The Election Battle over Imago Dei

Imago Dei, from the Latin for image of God, is the doctrine from Genesis 1 and 2 that God made humans in His image in a way that He did not make even the most intelligent animal. This foundational Judeo-Christian value is why we put away for life someone who murders a human with intent and forethought, while we likely only fine them for similarly harming an animal. This doctrine links the glory of God to the dignity of humans. And this is the doctrine that has been most at stake in this election cycle.

When the DNC refused to allow any pro-life language in their party platform and primary voters decided on Donald Trump as the Republican nominee, all choice for those who believed in Imago Dei was taken away. Understand that there were no options left, and all who voted in any way (and for that matter didn’t vote) somehow contributed to our current climate of disdaining fellow image bearers.

Some have attributed non-votes, third party votes, or votes for Trump as sin, because he has and will continue to set our country back on civil rights issues. Some attribute votes for Clinton as sin, because she would have actively sought to end the ban on partial-birth abortion, a horrible procedure that murders the most vulnerable image bearers of God, image bearers who are viable outside of the womb.  In contrast, I don’t believe votes are sin and deeply value the right to vote according to your own conscience.

If as a believer you voted for Clinton and she won, I hope you would have adamantly committed yourself to correcting the party platform to include protections for life. But she didn’t win, so now we need to channel our battle for the doctrine of Imago Dei and its practical implications to the reality of a Trump presidency before us.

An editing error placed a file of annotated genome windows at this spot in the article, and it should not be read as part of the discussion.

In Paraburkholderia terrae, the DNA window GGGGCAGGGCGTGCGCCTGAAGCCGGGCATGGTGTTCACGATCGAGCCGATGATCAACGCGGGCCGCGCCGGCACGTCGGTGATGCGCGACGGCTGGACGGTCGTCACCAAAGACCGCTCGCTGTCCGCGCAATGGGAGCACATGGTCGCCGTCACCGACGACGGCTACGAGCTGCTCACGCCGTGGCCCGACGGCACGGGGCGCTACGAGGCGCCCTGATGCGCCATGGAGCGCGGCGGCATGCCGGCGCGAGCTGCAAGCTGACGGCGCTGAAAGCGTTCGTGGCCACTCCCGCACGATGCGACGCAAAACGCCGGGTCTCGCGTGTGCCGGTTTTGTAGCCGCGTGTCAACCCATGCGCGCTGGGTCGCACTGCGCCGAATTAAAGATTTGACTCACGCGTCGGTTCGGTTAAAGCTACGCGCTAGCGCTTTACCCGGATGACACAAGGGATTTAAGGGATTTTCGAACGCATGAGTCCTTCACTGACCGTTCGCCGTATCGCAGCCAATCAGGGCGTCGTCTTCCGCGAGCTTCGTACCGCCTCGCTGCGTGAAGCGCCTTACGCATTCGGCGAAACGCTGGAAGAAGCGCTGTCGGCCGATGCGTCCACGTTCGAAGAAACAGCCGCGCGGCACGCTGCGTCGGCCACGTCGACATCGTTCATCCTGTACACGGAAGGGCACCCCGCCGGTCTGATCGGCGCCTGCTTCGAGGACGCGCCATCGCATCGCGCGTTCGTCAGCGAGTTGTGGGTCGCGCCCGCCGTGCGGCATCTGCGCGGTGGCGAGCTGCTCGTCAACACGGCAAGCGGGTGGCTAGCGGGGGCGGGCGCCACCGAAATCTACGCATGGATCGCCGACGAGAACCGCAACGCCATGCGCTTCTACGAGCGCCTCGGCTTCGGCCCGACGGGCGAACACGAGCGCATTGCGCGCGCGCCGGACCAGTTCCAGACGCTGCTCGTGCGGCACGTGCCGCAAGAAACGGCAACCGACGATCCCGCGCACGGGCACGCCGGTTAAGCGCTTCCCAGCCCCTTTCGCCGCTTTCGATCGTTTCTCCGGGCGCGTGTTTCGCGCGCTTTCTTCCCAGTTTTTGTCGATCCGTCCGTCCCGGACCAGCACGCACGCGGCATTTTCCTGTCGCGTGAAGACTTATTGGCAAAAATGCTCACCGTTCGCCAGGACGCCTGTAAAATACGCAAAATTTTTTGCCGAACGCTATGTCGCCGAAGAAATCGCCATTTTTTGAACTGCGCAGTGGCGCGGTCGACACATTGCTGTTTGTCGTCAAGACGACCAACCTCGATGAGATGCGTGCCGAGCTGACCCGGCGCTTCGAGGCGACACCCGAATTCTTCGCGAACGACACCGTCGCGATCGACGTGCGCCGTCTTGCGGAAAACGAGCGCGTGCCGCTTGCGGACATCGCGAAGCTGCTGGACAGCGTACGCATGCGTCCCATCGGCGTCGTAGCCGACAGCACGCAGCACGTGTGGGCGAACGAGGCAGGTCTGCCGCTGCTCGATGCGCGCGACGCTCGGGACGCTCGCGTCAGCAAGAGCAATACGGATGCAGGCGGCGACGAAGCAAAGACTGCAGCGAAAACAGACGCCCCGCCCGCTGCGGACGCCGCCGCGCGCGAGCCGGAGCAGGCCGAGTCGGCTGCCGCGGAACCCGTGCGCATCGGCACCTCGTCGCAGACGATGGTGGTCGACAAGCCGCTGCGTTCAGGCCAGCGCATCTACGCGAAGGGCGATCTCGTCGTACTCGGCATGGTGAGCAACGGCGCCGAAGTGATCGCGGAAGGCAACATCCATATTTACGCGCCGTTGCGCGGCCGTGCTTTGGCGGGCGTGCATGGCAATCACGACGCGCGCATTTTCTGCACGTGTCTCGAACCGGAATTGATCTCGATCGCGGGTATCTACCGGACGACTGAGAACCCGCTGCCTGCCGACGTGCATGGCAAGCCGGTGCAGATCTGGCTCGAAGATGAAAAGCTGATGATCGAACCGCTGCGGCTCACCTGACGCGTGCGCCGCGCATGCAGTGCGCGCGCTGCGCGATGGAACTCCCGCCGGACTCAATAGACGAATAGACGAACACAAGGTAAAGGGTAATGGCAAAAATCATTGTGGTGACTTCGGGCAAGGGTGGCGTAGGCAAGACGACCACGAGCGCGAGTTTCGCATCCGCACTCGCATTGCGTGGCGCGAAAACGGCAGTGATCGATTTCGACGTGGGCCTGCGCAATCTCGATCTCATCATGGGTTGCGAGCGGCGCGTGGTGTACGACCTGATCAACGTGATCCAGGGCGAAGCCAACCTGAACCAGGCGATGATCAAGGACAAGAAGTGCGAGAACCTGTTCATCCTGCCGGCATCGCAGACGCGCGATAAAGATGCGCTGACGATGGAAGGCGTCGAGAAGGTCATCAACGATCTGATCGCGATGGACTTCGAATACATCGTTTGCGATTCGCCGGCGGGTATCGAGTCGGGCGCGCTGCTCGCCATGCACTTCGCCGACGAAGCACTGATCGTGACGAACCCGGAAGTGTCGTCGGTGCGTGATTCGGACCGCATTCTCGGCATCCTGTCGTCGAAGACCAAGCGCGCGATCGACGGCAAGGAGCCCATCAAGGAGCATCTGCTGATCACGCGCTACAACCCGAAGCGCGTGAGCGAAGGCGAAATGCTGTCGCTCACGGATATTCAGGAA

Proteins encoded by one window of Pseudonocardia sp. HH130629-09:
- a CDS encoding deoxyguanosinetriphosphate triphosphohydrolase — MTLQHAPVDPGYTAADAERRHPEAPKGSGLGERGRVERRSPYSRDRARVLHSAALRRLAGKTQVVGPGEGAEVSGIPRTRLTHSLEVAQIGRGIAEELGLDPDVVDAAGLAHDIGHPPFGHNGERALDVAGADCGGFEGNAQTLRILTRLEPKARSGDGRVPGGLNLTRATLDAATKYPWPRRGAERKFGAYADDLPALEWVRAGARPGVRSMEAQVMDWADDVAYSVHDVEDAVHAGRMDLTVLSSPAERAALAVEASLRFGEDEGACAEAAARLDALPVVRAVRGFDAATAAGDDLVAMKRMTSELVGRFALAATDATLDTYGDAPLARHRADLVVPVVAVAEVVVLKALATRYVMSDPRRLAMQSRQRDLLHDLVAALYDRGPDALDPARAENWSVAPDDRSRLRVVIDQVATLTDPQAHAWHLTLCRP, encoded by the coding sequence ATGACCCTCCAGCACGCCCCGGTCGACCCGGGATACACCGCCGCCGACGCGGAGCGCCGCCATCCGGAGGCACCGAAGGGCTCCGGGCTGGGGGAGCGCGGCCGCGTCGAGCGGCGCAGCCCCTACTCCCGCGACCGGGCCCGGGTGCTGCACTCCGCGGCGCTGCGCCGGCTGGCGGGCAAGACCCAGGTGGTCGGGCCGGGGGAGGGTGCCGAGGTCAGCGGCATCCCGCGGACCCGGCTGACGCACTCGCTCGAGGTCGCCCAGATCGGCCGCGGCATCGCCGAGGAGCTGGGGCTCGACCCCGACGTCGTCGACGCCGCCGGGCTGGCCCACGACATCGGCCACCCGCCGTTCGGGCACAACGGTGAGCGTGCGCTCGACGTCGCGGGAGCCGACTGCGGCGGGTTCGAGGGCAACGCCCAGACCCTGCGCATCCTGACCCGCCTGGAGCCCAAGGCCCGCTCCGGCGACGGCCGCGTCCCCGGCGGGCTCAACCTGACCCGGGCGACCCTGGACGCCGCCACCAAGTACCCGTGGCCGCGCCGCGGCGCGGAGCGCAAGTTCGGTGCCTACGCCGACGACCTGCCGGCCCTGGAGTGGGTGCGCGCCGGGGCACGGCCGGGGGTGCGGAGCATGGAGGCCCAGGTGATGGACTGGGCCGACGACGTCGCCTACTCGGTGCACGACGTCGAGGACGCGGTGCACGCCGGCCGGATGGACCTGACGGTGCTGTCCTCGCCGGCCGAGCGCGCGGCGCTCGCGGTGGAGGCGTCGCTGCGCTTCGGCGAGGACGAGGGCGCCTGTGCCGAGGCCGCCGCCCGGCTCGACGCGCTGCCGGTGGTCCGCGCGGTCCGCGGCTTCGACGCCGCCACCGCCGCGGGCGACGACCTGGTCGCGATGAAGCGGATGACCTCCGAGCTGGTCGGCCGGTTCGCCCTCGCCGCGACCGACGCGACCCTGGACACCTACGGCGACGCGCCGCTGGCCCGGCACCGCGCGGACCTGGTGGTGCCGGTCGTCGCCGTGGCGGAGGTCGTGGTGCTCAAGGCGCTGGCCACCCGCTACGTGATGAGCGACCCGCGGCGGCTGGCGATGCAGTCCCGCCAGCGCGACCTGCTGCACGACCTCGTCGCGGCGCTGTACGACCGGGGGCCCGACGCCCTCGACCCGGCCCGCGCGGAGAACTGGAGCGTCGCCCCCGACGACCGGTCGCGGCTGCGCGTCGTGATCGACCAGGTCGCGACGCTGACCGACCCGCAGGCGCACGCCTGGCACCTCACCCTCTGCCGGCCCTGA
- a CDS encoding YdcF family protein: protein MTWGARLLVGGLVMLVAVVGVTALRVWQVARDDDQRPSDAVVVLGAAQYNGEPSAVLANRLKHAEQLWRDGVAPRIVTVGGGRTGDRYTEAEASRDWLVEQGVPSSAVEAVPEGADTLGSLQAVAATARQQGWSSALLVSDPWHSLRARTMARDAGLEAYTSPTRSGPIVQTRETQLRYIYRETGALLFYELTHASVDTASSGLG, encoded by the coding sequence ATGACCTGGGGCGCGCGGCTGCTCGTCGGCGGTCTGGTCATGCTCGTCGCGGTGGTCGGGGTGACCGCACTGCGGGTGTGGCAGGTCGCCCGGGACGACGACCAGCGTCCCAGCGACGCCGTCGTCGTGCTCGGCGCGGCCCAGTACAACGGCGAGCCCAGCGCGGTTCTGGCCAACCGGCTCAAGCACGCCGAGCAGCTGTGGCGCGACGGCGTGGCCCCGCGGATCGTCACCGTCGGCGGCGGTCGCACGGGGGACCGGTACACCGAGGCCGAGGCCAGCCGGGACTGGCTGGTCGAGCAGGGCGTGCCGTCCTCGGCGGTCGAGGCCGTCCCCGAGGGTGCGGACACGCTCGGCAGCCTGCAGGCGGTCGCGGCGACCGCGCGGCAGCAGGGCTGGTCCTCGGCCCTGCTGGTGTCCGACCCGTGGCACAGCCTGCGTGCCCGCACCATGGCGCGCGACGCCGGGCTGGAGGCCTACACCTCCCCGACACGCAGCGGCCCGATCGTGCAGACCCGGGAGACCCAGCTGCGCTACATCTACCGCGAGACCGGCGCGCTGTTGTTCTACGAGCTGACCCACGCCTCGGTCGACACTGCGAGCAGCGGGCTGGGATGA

Donald Trump’s language throughout the campaign has been anti-Imago Dei. Clinton’s “deplorable” comment was too, but she was at least embarrassed and apologetic afterwards. Trump instead embraced such comments as essential to his campaign. And now someone who despises the essence of Imago Dei in folks who disagree with him is president, communicating that such a stance is OK and will actually get you promoted in today’s America.

Folks, we must cry out against that. And I speak particularly to white readers. Many of us have loved ones who voted for Trump with distress, wrestling over what to do. But some of us have loved ones who voted for Trump with delight, adopting his anti-Imago Dei rhetoric and continuing to do so after the election. We must rebuke racist language and actions whenever we see them and stand in the gap for friends, family, and even strangers who are under attack. In the past, I have mostly looked away when I have heard racist comments from friends or family. I thought the fact that I didn’t say it or live it was enough. But I no longer think that. Often, a simple “that’s racist and offensive” will do when calling out friends, coworkers, or family. But sometimes, you need to put your body between an abusive person and someone they are attacking in a way that may get you harmed. But, you know what? You need to do it anyway.

Here’s the thing about the doctrine of man created in the image of God. It first humbles us. We are not God. And then it lifts our heads back up. We are not dogs. We are not pets. We are not expendable. Our lives matter, and not because of what we contribute to society. This is why Jesus came to die for us. He didn’t die because lions now eat lambs or winds destroy mountains. He came to die for HUMANS, to reclaim the image of God in their lives. They were the pinnacle of creation and STILL ARE.  For all the talk of Christ dying for “such a worm as I,” that’s actually not it at all. You are not a worm. And your dirty (or scary or poor or anything) neighbor of another color or religion most certainly is not either.